This black Labrador Retriever is another example of how black fur still works well in graphite pencil, and an example of a full body composition.
The final portrait size was A3 size which I have to scan as two A4 scans and stitch together. I'm considering upgrading to an A3 size scanner sometime as I'm sure it would save a whole load of time for scanning and give more detail. Maybe next year!
I finish most of my dog portraits with some context detail, especially when the dog is sitting. In this example I lightly drew some of the grass around his paws.
Young Murphy was a dog a drew in two phases of his life in one composition; as a young pup and as an adult dog. It ise quite common to bring dogs together into one portrait composition from several different photos, but quite unusual to have the same dog on one composition. This was actually a portrait a drew a few years back and the scanner I used then wasn't so good in capturing all the detail, but thought it might be a good example to use for the idea anyway.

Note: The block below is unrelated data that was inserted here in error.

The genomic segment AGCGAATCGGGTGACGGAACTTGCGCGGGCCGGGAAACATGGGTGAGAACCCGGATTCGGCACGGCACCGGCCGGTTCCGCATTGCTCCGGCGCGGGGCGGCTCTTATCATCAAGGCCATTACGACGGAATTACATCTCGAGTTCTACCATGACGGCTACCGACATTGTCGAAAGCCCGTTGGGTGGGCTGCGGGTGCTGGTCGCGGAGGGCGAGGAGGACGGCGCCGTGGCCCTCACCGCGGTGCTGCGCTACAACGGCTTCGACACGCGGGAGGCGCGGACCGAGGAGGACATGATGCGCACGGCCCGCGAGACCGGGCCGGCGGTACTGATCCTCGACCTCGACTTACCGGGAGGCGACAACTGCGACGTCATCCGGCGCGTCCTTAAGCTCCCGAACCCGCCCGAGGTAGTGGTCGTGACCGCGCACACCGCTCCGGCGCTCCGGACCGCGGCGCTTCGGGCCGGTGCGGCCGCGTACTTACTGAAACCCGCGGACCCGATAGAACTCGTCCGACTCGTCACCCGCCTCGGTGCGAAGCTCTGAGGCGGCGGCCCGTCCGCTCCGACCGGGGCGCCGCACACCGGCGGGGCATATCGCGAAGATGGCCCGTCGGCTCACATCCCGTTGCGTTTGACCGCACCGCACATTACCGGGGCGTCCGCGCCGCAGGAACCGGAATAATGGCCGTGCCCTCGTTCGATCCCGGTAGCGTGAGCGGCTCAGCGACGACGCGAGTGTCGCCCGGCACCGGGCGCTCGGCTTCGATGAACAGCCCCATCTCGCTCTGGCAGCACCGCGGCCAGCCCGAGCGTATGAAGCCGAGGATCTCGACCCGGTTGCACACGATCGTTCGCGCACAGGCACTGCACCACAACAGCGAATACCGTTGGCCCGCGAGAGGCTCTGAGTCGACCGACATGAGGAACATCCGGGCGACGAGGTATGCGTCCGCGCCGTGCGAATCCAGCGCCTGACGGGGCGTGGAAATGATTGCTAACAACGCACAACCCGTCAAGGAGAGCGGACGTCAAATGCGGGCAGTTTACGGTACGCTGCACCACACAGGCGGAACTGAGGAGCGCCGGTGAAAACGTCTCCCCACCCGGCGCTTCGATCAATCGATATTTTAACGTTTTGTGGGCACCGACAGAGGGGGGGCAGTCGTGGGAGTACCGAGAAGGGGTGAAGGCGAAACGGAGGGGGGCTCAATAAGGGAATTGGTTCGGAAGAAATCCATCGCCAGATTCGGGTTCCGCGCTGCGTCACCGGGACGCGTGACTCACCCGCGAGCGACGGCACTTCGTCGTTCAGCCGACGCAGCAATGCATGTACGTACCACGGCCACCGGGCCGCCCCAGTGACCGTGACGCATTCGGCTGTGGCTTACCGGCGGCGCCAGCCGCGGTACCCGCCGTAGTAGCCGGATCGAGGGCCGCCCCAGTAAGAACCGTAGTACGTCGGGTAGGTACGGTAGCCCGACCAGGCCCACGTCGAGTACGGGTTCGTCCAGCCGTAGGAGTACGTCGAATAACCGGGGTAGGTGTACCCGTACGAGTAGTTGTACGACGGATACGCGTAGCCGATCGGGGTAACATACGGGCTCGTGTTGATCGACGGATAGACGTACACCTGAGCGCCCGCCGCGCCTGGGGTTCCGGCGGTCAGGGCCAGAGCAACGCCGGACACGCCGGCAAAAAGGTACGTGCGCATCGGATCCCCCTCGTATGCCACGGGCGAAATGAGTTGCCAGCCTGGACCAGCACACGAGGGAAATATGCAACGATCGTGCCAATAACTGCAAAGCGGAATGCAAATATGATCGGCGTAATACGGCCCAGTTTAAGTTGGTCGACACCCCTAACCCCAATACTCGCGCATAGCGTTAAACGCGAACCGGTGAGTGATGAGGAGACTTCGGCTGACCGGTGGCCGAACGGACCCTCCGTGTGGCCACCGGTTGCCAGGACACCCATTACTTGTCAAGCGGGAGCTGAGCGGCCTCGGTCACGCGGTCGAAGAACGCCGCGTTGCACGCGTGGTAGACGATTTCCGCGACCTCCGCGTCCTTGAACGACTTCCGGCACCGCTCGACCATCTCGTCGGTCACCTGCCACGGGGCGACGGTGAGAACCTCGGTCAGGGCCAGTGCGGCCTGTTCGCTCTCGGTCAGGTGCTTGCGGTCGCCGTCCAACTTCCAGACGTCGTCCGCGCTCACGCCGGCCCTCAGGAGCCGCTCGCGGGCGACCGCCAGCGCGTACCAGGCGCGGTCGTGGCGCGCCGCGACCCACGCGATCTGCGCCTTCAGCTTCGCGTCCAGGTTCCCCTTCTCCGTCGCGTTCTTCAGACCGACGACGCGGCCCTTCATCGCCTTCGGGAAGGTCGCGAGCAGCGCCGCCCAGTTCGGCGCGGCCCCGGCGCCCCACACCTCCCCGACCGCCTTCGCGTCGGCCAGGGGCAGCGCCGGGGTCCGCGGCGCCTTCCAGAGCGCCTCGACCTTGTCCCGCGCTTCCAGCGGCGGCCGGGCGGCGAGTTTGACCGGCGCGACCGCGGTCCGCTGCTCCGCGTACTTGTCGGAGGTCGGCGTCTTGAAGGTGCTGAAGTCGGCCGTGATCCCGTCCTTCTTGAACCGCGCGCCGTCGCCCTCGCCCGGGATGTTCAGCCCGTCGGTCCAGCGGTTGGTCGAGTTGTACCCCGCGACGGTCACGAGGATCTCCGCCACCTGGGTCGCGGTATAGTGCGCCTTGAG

A drawing of a Border Collie with graphite pencil. He has one blue and one brown eye which is still hopefully apparent in this graphite drawing.
A watercolour portrait of a German Shepherd called Azeka. Azeka was rescue dog and sadly passed away in 2009. Here you can read a more about Azeka and the good work of German Shepherd Rescue Scotland.
Watercolour paint works well even when the fur is mostly black. I always start with the eyes when painting a dog portrait because this is where their character is most expressive in their face. The sun reflection off the black helps to add lighter contrast to the black fur. Including a dog collar often helps too to add balance to a head portrait for dogs, but in this example he didn't have one.